LAWRENCE — Two University of Kansas juniors working on research problems related to fighting viruses and creating more efficient electricity systems are the latest KU students to earn Barry M. Goldwater Scholarships.
Annie Lynn and Kevin Tenny are both chemical engineering students who have known each other throughout their KU careers, and both have plans to obtain doctoral degrees and pursue careers as university professors to pursue their teaching and research interests.
Both students credited the KU Honors Program and their teachers, research mentors and others at KU and beyond in helping them to attain the honor.
Lynn and Tenny are the 59th and 60th KU students to earn Goldwater Scholarships. Congress established the program in 1986, and it focuses on ensuring a continuing source of scientists, mathematicians and engineers. The scholarship provides up to $7,500 annually to cover undergraduate tuition, fees, room and board, and books.
“Annie and Kevin have worked hard during their undergraduate careers, and the entire university community can be proud of their achievements,” said Anne Wallen, assistant director of national scholarships and fellowships for the KU Honors Program. “Both of them are incredibly deserving of this honor.”
Lynn, from Overland Park, was interested in research at the university level from an early age, beginning work in the lab of Liang Tang, associate professor of molecular biosciences, in her senior year of high school. She has worked on studying the proteins that make up viruses.
She said she was incredibly grateful to many at KU, including Tang and her lab supervisor, for their mentorship and training.
“The lab experiences have been really inspiring,” Lynn said. “It’s been great to see the application of things I’m learning in the classroom. First I saw it in a class, and now we get to use that knowledge to make a difference in the world.”
The hepatitis C virus, for example, causes a liver infection and affects about 3.5 million people in the U.S. No immunization is currently available for the virus. Lynn said the goal for her and other researchers is that their work can eventually contribute to a vaccine.
Lynn wants to obtain a doctorate in biomedical engineering and continue along her current viral engineering path. The scholarship allows additional free time to pursue her research even further, Lynn said.
Born in China and adopted by her parents in the U.S., Lynn is active in the Chinese Culture Club. She is honing her Mandarin language skills in the group. She also is interested in dance, an activity she took up since she was about 7 or 8, and continued through her time at KU.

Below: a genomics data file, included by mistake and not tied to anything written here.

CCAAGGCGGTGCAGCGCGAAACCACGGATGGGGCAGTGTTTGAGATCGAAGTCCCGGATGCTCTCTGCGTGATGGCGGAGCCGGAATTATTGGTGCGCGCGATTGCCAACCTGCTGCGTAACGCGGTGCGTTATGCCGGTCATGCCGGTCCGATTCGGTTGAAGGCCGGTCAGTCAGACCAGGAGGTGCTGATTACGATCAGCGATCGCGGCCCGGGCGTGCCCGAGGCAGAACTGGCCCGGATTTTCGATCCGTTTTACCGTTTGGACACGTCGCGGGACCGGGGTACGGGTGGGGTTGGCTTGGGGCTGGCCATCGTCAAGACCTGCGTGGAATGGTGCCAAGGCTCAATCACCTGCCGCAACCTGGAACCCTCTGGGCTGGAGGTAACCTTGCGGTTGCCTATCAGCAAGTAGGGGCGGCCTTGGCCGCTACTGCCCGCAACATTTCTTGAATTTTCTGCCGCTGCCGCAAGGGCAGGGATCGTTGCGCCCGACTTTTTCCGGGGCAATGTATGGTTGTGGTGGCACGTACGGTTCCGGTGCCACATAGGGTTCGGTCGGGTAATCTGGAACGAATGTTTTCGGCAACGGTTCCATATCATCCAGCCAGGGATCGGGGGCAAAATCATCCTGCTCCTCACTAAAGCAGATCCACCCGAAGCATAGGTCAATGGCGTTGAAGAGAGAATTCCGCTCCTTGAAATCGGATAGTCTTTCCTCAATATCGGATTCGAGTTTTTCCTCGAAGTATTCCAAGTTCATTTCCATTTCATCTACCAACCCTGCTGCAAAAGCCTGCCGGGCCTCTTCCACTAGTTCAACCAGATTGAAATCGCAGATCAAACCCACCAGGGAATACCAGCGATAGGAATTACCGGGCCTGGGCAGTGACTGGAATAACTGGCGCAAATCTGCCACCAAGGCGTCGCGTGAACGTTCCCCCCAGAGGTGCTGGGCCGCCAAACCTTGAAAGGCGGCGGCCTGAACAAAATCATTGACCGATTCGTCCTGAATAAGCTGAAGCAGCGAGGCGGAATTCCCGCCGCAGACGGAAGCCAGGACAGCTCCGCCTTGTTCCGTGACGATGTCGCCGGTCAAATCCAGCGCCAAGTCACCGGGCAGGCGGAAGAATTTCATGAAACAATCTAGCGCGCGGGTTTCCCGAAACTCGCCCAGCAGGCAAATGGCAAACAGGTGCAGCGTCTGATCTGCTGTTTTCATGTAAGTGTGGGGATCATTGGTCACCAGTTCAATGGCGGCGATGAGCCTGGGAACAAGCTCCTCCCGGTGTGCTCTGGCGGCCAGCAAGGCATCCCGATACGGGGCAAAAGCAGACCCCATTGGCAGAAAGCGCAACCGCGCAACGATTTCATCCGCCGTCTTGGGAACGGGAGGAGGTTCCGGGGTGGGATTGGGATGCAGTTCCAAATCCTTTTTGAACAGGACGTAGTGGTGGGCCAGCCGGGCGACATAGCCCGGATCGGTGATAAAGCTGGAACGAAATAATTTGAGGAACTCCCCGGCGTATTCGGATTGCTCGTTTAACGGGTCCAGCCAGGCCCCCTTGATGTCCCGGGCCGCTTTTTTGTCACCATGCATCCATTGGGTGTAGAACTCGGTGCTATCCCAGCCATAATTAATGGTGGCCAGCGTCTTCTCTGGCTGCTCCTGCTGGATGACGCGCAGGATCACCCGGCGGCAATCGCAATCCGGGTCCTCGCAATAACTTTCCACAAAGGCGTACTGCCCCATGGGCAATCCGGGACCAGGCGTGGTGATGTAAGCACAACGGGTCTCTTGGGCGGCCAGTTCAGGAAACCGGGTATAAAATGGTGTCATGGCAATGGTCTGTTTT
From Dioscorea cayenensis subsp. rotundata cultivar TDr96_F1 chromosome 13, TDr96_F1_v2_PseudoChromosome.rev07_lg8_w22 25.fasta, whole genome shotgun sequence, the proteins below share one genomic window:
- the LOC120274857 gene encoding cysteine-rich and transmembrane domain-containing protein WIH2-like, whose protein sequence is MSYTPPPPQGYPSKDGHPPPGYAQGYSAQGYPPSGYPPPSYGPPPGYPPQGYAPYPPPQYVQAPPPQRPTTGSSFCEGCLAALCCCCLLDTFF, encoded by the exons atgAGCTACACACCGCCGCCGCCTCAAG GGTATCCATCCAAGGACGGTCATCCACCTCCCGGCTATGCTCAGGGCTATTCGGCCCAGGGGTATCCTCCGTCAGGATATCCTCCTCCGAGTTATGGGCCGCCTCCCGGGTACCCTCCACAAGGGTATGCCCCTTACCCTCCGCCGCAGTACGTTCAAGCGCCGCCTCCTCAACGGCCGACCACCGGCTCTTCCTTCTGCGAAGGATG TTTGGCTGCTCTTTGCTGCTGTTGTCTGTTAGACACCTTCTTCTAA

“It’s a nice de-stressor,” Lynn said.
Tenny, from Leawood, has spent time in the labs of Michael Detamore and Trung Van Nguyen, both professors of chemical and petroleum engineering at KU.
He was initially interested in track and field at KU but chose early in his scholarly career to focus on his engineering work. After expressing an initial interest in biomedical engineering, he settled on electrochemical engineering as an interest after hearing a lecture on its potential early in his research career.
“My jaw kind of dropped,” he said. “This kind of work is really going to help in the energy crisis of the future. Fuel cells and batteries will be very important in helping to navigate these issues.”
Tenny is a member of Alpha Tau Omega fraternity and Theta Tau, a professional engineering fraternity. He works with undergraduate students in beginning-level math courses through the Kansas Algebra Program, and he helped to start the Electrochemical Society of KU student group.
He also completed two National Science Foundation Research Experience for Undergraduates programs at Iowa State University and at the University of South Carolina.
“I’m very humbled by this award,” Tenny said. “I’ve been inspired by so many great educators and mentors who have allowed me to make mistakes. All those mistakes eventually made me a better researcher.”
Lynn is the daughter of Debra and William Lynn, and Tenny is the son of Robert and Karen Tenny.